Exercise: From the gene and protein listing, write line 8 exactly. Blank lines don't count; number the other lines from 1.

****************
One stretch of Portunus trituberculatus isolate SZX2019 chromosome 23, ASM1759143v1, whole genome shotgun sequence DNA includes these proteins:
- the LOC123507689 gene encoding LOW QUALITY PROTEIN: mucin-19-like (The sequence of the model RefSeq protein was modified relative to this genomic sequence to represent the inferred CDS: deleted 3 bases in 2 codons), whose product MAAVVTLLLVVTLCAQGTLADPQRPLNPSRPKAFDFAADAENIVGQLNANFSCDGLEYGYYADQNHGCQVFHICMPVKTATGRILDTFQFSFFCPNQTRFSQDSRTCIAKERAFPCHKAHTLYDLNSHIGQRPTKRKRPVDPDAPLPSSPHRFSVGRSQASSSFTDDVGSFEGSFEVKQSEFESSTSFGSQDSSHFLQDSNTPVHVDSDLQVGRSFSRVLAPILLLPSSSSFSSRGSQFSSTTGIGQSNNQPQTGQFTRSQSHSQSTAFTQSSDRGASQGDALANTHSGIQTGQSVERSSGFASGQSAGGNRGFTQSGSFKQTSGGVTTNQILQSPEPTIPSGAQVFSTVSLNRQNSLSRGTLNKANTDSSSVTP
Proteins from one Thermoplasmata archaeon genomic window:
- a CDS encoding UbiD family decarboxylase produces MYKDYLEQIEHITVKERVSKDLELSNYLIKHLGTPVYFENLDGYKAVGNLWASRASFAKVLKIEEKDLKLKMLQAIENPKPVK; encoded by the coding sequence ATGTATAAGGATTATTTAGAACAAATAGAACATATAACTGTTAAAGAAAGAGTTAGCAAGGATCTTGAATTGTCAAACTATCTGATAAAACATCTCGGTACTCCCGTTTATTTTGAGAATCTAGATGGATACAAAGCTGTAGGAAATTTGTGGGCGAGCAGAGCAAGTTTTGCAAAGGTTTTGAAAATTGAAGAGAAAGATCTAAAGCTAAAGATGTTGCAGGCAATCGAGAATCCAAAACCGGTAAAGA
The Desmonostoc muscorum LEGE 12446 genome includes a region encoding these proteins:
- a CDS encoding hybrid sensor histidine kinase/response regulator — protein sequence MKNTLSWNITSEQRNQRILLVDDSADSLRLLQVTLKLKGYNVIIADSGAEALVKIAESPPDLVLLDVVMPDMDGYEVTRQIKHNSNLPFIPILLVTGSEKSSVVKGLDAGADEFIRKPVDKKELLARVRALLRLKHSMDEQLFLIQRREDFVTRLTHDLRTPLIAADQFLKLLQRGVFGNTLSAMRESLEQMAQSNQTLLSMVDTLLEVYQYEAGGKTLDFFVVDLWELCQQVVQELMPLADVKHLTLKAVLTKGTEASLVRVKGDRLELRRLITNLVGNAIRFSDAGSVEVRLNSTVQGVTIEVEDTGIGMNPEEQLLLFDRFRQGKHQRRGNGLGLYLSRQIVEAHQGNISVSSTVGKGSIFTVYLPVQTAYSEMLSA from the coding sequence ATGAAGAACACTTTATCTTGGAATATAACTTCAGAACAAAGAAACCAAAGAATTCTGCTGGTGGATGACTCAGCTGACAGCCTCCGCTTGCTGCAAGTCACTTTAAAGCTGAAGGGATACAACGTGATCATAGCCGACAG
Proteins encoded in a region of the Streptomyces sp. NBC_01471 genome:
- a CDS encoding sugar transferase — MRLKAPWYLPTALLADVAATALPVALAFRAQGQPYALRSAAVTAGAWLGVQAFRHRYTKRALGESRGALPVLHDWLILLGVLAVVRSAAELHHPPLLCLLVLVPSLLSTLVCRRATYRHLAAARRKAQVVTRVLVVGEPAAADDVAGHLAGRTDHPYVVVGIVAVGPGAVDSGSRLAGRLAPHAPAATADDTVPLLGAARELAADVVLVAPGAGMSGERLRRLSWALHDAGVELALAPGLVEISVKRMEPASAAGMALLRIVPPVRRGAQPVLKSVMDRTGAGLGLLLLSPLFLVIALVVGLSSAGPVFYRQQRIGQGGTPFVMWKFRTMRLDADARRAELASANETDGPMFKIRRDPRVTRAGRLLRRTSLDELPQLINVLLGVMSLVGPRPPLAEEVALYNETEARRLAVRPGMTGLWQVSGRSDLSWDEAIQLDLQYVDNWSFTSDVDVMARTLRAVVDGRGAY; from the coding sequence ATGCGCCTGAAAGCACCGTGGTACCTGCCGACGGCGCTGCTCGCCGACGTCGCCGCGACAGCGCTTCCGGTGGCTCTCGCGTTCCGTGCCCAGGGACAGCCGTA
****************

- a CDS encoding sugar transferase — MRLKAPWYLPTALLADVAATALPVALAFRAQGQPYALRSAAVTAGAWLGVQAFRHRYTKRALGESRGALPVLHDWLILLGVLAVVRSAAELHHPPLLCLLVLVPSLLSTLVCRRATYRHLAAARRKAQVVTRVLVVGEPAAADDVAGHLAGRTDHPYVVVGIVAVGPGAVDSGSRLAGRLAPHAPAATADDTVPLLGAARELAADVVLVAPGAGMSGERLRRLSWALHDAGVELALAPGLVEISVKRMEPASAAGMALLRIVPPVRRGAQPVLKSVMDRTGAGLGLLLLSPLFLVIALVVGLSSAGPVFYRQQRIGQGGTPFVMWKFRTMRLDADARRAELASANETDGPMFKIRRDPRVTRAGRLLRRTSLDELPQLINVLLGVMSLVGPRPPLAEEVALYNETEARRLAVRPGMTGLWQVSGRSDLSWDEAIQLDLQYVDNWSFTSDVDVMARTLRAVVDGRGAY; from the coding sequence ATGCGCCTGAAAGCACCGTGGTACCTGCCGACGGCGCTGCTCGCCGACGTCGCCGCGACAGCGCTTCCGGTGGCTCTCGCGTTCCGTGCCCAGGGACAGCCGTA